View Poll Results: Utilitarianism

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  • A good moral philosophy

    4 30.77%
  • A bad moral philosophy

    4 30.77%
  • Good and Bad, depending on the circumstance

    5 38.46%
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Thread: Utilitarianism

  1. #31
    Student Yossarian's Avatar
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    Re: Utilitarianism

    I personally see utilitarianism as a fairly poor moral philosophy. Firstly, it requires each and every human being to be a perfect moral calculator in a variety of different, and usually highly complex, circumstances, something which the average human cannot possibly hope to achieve. It struggles under the weight of what Robert Nozick (for example) termed the 'utility monster'; i.e. when one individual would gain/lose a far greater amount of utility from a given action than any other individuals, which thereby complicates a moral analysis yet further. Finally, it justifies what many would regard as appalling moral deeds; would any sane person consider that the murder of 99 individuals to save 100 necessarily increases 'overall utility' in any meaningful way?

    To me, Kantianism and moral skepticism are two diametrical, yet still more compelling, theories than utilitarianism and consequentialism generally.

  2. #32
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    Morality Games's Avatar
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    Re: Utilitarianism

    Quote Originally Posted by megaprogman View Post
    Ok, sorry, I was having trouble seeing where you were going with your posts.



    So in other words, some people are drama queens and want to be unhappy? If so, then that's fine. I don't think this philosophy works from a universal perspective anyway, but people tend to not work from a universal perspective since we are all finite creatures. Because of that, doing your best, can still be very utilitarian, even if its not a perfect action. However, in the end, if one believes that their actions will bring about more good then any other actions, then, while history's 20/20 view may prove them wrong in the end then they were probably acting reasonably. The crazy bomber who watches nothing but propaganda videos may feel he is doing good by blowing up some monument somewhere, but based on what he knew and to him, his actions were reasonable, this is probably the best we can expect out of anybody, even if it can let us down from time to time.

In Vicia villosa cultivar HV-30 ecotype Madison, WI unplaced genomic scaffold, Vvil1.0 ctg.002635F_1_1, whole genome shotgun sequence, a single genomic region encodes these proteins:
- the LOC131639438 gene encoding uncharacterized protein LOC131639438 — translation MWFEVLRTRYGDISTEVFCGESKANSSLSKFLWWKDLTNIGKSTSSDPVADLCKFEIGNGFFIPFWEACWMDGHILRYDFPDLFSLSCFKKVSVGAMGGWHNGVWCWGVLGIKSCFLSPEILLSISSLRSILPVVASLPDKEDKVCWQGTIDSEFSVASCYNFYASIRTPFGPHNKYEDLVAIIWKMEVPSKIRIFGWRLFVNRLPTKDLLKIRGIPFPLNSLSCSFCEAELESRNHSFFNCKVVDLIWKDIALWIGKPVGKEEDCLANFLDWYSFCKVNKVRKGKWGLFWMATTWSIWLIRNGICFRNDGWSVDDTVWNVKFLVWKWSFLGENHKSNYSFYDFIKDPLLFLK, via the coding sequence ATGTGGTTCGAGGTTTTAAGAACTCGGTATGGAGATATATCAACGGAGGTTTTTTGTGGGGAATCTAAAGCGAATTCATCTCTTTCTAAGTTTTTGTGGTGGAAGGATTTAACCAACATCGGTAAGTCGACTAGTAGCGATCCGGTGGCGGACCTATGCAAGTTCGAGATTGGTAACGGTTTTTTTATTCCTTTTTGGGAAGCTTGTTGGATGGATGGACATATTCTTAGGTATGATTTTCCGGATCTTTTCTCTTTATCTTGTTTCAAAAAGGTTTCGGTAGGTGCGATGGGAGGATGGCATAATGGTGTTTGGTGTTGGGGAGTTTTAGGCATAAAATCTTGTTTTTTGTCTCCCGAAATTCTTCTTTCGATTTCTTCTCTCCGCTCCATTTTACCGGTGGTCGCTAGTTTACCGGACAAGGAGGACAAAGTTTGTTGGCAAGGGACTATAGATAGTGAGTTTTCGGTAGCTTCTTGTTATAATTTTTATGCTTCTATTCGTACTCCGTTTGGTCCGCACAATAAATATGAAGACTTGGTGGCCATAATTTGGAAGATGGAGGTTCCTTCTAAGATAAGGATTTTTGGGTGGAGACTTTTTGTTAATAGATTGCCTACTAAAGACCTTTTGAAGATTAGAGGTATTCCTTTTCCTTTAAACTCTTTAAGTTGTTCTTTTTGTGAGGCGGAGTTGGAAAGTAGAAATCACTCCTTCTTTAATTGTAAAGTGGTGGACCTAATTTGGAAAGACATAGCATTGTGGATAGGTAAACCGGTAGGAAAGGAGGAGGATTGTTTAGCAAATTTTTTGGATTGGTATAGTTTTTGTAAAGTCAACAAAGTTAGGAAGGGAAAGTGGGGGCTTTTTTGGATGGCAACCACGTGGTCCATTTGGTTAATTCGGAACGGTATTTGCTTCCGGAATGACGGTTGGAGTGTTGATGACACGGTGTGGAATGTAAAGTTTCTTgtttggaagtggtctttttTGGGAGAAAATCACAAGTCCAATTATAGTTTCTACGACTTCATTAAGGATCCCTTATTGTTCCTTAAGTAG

Humans are not logically absolute creatures and there will always be the unknown. Because of this, a reasonable attempt at trying to do good can be very utilitarian, even if wouldn't work from a god's eyes perspective. Choosing actions on what we know vs what we don't know is a problem that I would imagine any philosophy suffers from.
    Yeah, but those are all qualifications, along with stipulations about the 'justice' of saving a large number of convicts against a smaller number of innocent people and other critiques; at a certain point utilitarianism starts losing some of its potency.
    If you notice something good in yourself, give credit to God, not to yourself, but be certain the evil you commit is always your own and yours to acknowledge.

    St. Benedict

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